The first essential barrier against IBV is biosecurity, with the strict implementation of external and internal measures regulating the flow of animals, people, supplies and waste/manure [86,87]. Adequate empty period and disinfecting procedures are necessary to reduce the risk of IBV infection dragging cycle after cycle. Farm density has been associated with a higher risk of viral transmission among farms; however, whethere this is due to airborne transmission eased by proximity or to the sharing of common risk factors (horizontal contacts or environmental conditions) remains to be established [88]. Nevertheless, biosecurity alone rarely guarantees the complete prevention of disease transmission.
To compensate for these aspects, vaccination is the most effective and frequently adopted option: even though it cannot fully prevent the infection, a decrease in clinical signs and infectious pressures can be achieved. For instance, H120-vaccinated animals showed a reduced viral transmission (R0 < 1) and shedding (more than 1 log10 of excreted titre reduction) after homologous challenge in experimental conditions [89].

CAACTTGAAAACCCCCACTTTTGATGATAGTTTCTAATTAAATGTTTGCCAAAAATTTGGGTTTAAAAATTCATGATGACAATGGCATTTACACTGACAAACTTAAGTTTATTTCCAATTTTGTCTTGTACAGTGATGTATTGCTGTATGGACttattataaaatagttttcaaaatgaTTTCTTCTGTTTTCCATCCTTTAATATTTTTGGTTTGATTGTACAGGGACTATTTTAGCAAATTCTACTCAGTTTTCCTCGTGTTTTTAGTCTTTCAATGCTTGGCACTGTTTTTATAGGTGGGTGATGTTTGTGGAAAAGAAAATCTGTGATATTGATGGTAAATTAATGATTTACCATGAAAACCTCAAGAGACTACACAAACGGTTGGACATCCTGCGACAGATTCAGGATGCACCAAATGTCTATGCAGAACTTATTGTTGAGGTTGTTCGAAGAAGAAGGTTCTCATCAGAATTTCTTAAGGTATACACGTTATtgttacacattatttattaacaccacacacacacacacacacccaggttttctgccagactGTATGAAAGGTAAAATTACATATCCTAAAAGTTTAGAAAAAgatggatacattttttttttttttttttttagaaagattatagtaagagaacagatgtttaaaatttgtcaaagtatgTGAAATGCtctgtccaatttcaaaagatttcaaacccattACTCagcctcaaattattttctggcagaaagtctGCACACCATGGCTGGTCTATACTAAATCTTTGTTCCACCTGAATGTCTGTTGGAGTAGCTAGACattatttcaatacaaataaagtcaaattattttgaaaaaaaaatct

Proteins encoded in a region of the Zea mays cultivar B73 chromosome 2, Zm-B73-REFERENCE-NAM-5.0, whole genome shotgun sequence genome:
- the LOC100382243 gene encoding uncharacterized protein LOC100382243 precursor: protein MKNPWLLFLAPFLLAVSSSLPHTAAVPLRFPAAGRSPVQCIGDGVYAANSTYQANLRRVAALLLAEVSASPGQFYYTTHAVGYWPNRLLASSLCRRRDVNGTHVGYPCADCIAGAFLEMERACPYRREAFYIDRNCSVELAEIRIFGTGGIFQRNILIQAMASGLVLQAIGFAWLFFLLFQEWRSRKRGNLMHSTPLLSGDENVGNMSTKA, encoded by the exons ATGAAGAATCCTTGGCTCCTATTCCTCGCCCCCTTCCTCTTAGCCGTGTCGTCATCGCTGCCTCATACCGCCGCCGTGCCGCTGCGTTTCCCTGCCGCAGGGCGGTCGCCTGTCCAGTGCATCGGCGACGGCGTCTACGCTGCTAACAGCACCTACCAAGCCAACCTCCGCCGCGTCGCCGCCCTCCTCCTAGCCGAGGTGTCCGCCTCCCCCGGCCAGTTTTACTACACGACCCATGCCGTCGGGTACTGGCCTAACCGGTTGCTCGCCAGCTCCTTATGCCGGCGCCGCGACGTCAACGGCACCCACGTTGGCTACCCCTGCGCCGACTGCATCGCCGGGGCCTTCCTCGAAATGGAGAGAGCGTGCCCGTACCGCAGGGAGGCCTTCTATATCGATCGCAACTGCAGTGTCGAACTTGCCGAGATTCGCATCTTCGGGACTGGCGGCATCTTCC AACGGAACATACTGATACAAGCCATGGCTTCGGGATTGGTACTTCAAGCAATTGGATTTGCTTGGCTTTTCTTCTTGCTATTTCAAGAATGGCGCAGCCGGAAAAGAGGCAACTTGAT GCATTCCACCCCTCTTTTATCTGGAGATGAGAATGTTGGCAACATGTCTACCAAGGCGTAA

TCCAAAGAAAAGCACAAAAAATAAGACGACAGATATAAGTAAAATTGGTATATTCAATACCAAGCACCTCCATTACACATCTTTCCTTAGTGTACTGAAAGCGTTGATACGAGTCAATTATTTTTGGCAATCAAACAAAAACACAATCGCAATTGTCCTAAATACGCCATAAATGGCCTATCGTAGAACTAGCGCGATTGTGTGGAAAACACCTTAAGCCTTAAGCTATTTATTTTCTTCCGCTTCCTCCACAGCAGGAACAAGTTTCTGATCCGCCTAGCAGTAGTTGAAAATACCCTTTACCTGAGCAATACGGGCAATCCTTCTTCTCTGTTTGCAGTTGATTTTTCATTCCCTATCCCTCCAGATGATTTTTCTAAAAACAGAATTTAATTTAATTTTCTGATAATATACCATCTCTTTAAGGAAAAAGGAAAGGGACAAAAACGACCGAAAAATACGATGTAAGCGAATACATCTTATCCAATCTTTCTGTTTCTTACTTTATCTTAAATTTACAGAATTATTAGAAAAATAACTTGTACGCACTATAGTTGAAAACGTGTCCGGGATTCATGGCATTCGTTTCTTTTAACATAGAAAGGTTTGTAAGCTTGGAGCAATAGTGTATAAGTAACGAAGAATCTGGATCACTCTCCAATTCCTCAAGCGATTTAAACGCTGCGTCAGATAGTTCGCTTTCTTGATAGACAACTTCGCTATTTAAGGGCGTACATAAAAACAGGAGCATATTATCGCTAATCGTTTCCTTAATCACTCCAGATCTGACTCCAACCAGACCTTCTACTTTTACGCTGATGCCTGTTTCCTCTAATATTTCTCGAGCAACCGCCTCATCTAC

Broiler vaccination relies on the administration of live attenuated vaccines, obtained from embryonated egg passaging of field strains [90]. These vaccines are commonly adopted for priming in layers and breeders, then inactivated vaccines can be administered for immunity boost [48,91], ensuring adequate maternal antibody transfer and protection of the reproductive tract [92,93]. On the other hand, inactivated vaccines are not as effective as live ones in inducing a proper protection and strong mucosal immunity at the tracheal level [94,95]. Hence, subsequent live attenuated vaccines can be administered between 4 and 6 weeks apart to enhance the protection in layers, depending on the infectious pressure [15]. Attenuated vaccines are most commonly used because of lower administration costs and the availability of mass administration procedures, both at hatchery and in the field. No individually administered vaccine would be suitable for frequent immunizations, thus limiting research on other types of vaccines, such as recombinant or subunit vaccines [90].